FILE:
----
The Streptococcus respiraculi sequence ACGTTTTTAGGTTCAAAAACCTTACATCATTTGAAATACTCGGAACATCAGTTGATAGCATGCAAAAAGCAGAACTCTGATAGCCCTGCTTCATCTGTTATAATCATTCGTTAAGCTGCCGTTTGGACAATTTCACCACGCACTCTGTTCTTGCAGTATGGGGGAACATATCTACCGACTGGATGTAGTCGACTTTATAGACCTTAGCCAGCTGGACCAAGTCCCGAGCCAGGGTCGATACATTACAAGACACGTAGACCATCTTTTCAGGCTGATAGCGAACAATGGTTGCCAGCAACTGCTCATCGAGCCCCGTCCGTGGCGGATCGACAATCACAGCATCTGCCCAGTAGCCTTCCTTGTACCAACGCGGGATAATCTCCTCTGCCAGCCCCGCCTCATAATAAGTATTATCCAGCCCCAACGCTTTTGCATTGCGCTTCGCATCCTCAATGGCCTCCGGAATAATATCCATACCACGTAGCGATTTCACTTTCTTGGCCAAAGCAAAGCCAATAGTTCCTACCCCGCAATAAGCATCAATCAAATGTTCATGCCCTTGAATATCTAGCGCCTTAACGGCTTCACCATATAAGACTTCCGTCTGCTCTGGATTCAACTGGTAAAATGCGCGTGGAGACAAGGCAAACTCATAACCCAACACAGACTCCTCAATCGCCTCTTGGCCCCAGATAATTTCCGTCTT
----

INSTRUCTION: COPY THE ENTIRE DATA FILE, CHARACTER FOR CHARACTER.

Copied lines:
The Streptococcus respiraculi sequence ACGTTTTTAGGTTCAAAAACCTTACATCATTTGAAATACTCGGAACATCAGTTGATAGCATGCAAAAAGCAGAACTCTGATAGCCCTGCTTCATCTGTTATAATCATTCGTTAAGCTGCCGTTTGGACAATTTCACCACGCACTCTGTTCTTGCAGTATGGGGGAACATATCTACCGACTGGATGTAGTCGACTTTATAGACCTTAGCCAGCTGGACCAAGTCCCGAGCCAGGGTCGATACATTACAAGACACGTAGACCATCTTTTCAGGCTGATAGCGAACAATGGTTGCCAGCAACTGCTCATCGAGCCCCGTCCGTGGCGGATCGACAATCACAGCATCTGCCCAGTAGCCTTCCTTGTACCAACGCGGGATAATCTCCTCTGCCAGCCCCGCCTCATAATAAGTATTATCCAGCCCCAACGCTTTTGCATTGCGCTTCGCATCCTCAATGGCCTCCGGAATAATATCCATACCACGTAGCGATTTCACTTTCTTGGCCAAAGCAAAGCCAATAGTTCCTACCCCGCAATAAGCATCAATCAAATGTTCATGCCCTTGAATATCTAGCGCCTTAACGGCTTCACCATATAAGACTTCCGTCTGCTCTGGATTCAACTGGTAAAATGCGCGTGGAGACAAGGCAAACTCATAACCCAACACAGACTCCTCAATCGCCTCTTGGCCCCAGATAATTTCCGTCTT